Last year 30% of Capizzi Home Improvement's $3.68 million in sales resulted from additional work that was contracted once the initial job had begun. The reason is simple, says Tom Capizzi Jr., owner of the Cotuit, Mass., company: his production managers recognize and suggest that work, and they are compensated with half the commission. Generating additional work ? "not leaving anything on the table" ? is part of the company's culture.
Rapport Sets The Stage
At a time when many more customers pay cash and jobs are harder to sell, Capizzi concedes that it's more difficult to get change orders. He attributes the fact that his "change order kings" are bringing in as much new business as they ever were to their skill at developing customer rapport, recognizing situations on the property that might need attention, and to the company's policy of reducing homeowner anxiety with many satisfactory touch-points.
"Barriers come down as we actually do the things promised by our salespeople," he says. And it is production staff rather than salespeople who suggest additional work because they're the ones dealing directly with homeowners throughout the project. Change orders can range from the $90,000 roofing/siding/window combo job that came to include a $70,000 garage, to $3,000 worth of chimney work added to a roofing job.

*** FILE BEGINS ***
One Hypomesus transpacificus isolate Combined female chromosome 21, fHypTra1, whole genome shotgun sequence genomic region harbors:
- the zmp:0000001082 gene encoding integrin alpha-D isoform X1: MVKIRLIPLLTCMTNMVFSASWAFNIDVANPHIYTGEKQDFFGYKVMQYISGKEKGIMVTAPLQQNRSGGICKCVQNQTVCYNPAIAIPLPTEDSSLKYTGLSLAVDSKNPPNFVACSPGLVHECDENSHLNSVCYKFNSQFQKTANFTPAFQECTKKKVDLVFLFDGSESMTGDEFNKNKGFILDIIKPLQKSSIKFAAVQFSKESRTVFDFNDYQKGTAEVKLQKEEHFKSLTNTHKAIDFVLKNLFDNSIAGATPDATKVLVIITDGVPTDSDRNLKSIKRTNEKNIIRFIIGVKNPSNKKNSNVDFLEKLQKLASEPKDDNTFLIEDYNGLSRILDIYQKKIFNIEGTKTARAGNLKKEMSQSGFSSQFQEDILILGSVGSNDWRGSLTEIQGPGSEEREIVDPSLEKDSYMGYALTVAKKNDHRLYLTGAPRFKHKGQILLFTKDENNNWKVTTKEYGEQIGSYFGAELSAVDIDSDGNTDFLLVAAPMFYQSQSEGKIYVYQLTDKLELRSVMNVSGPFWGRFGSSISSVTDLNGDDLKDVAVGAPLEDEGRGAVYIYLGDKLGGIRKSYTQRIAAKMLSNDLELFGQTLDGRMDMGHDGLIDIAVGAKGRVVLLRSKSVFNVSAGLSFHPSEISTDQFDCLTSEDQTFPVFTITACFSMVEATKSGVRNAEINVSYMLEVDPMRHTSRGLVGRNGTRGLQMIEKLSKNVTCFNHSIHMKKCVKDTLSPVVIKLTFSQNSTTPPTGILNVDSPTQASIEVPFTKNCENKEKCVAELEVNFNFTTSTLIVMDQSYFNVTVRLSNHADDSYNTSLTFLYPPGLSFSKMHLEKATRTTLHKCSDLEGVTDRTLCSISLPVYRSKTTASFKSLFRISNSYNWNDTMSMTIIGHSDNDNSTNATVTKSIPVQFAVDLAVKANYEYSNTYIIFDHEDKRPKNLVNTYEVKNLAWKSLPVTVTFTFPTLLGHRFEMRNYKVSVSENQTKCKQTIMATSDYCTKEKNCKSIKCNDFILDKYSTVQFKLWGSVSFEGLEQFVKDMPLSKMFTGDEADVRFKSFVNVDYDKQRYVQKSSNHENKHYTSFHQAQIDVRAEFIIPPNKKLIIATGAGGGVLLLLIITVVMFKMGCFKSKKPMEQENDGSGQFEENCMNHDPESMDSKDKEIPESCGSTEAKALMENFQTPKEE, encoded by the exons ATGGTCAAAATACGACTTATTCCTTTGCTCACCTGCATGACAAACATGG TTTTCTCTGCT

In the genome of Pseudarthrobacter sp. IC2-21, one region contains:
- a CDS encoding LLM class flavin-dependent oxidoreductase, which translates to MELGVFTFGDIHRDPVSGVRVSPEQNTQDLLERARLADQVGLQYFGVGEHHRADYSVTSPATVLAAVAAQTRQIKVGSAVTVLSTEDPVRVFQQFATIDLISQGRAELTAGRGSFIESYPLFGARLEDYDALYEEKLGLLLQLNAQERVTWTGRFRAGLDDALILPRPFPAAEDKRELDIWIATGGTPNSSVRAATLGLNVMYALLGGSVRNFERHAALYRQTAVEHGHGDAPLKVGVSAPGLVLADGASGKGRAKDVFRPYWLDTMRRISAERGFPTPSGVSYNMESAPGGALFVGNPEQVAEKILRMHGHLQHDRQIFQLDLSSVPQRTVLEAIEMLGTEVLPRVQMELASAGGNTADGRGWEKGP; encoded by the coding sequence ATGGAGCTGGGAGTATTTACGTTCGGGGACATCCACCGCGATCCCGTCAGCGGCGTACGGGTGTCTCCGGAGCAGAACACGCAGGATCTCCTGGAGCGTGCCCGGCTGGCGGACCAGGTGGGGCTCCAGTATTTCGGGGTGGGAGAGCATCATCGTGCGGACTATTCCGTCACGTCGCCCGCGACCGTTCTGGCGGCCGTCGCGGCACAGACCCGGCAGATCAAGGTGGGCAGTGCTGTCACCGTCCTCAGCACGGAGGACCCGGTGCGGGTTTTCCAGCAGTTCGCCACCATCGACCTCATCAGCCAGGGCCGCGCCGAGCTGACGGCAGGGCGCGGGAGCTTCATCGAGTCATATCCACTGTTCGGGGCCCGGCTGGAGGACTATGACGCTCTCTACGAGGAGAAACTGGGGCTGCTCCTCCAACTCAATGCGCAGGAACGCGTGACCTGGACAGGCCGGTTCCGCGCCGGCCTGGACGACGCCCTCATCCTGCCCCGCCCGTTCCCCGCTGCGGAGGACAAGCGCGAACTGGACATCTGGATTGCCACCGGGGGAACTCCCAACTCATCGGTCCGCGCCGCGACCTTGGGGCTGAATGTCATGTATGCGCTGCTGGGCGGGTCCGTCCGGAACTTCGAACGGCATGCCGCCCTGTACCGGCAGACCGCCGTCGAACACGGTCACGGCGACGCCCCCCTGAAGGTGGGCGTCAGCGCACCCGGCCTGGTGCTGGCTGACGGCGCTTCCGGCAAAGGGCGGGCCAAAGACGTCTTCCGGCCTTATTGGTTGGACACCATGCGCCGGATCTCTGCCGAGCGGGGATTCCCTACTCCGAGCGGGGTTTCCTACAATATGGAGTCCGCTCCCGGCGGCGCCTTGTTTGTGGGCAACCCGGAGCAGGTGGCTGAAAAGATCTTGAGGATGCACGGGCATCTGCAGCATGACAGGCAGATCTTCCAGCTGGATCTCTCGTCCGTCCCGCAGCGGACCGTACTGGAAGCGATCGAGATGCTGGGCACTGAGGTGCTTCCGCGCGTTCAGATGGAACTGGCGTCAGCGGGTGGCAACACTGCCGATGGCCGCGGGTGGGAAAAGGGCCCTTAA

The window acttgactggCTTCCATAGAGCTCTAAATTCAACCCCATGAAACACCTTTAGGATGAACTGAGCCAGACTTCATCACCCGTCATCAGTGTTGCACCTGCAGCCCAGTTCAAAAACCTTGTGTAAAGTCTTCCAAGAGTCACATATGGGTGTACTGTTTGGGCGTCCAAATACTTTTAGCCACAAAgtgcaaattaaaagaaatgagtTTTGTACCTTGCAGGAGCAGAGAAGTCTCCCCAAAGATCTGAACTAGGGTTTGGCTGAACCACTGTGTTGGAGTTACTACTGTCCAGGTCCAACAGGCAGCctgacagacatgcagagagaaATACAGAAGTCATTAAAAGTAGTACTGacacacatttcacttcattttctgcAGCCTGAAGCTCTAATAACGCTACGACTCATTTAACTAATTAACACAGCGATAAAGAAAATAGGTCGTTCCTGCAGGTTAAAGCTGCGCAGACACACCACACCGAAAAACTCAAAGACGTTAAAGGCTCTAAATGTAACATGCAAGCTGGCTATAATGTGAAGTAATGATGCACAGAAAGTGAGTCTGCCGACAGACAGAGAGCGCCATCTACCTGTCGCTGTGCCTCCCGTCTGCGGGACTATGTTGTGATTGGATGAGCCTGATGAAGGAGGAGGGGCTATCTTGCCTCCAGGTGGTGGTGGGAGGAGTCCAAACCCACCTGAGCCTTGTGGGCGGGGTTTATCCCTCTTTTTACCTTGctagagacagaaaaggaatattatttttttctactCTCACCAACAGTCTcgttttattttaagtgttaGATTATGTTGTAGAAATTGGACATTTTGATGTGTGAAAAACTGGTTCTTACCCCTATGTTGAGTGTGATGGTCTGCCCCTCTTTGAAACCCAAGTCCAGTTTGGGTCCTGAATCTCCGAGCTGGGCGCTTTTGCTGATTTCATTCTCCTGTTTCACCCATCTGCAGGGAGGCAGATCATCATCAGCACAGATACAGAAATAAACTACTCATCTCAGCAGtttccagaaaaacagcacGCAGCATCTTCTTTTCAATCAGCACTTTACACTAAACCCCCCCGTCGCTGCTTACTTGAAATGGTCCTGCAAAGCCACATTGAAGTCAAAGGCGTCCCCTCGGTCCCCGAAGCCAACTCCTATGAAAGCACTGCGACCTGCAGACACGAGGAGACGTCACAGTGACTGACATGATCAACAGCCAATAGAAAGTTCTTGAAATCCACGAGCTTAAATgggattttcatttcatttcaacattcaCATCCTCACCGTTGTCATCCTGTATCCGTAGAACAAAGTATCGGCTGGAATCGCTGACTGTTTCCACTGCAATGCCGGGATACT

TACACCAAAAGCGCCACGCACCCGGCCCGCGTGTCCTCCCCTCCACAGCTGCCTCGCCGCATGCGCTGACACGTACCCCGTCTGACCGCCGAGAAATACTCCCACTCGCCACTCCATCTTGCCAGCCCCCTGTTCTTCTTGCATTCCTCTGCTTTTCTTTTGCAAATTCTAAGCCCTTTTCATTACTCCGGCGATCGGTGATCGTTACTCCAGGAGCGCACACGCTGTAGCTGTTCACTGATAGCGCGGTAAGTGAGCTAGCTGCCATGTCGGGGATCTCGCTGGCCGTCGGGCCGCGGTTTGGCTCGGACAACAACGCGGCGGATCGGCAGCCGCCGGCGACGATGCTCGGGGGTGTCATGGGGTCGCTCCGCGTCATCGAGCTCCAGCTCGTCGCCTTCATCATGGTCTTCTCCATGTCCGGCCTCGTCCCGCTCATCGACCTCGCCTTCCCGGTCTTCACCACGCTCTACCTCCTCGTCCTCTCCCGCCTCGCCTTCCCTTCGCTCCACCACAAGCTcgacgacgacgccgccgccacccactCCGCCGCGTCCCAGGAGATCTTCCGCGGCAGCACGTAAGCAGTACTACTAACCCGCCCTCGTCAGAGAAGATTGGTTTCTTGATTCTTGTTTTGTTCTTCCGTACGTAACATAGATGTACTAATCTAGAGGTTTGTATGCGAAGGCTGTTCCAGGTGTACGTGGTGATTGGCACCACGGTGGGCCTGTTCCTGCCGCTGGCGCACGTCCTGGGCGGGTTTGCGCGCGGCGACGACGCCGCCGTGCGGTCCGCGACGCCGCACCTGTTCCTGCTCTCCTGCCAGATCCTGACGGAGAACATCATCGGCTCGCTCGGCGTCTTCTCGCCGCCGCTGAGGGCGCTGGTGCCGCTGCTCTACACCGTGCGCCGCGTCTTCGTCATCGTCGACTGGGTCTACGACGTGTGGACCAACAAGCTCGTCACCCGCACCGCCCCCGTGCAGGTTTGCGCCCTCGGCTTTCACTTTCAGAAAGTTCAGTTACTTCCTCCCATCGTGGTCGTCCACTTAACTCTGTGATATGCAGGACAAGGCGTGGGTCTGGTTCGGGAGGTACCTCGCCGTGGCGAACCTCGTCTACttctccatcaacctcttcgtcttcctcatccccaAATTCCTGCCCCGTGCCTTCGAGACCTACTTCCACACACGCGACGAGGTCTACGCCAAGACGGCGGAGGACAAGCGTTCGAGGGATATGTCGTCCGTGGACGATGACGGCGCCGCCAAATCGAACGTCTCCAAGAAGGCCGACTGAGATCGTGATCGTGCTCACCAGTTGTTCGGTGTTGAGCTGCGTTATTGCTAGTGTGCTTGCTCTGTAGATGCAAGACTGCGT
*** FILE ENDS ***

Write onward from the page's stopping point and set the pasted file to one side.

Home improvement sales and marketing consultant Tony Hoty says sales reps should "always bring up" additional work and offer to price it. What holds salespeople back, he says, is stepping out of the comfort zone of a project and a price they're used to ? and fear of losing the sale. But, he notes, that aged roof you're pointing out may prove to be a greater priority for the homeowner than the windows you're actually there for. "So when I present the price," Hoty says, "I'm going to put together a price to take care of all [the homeowner's] needs."
He recommends that someone in the company ? a measure tech or even someone coming out to the house with loan documents ? be designated to spot and suggest additional work. "Figure out who should do it, resolve the territorial issues and boundaries, and determine compensation," Hoty advises.
One key component of building add-on sales is a wants and needs survey ? conducted before the presentation actually begins ? that includes information about potential future projects. That info can go directly into a database and supply the marketing department with a basis for future calls.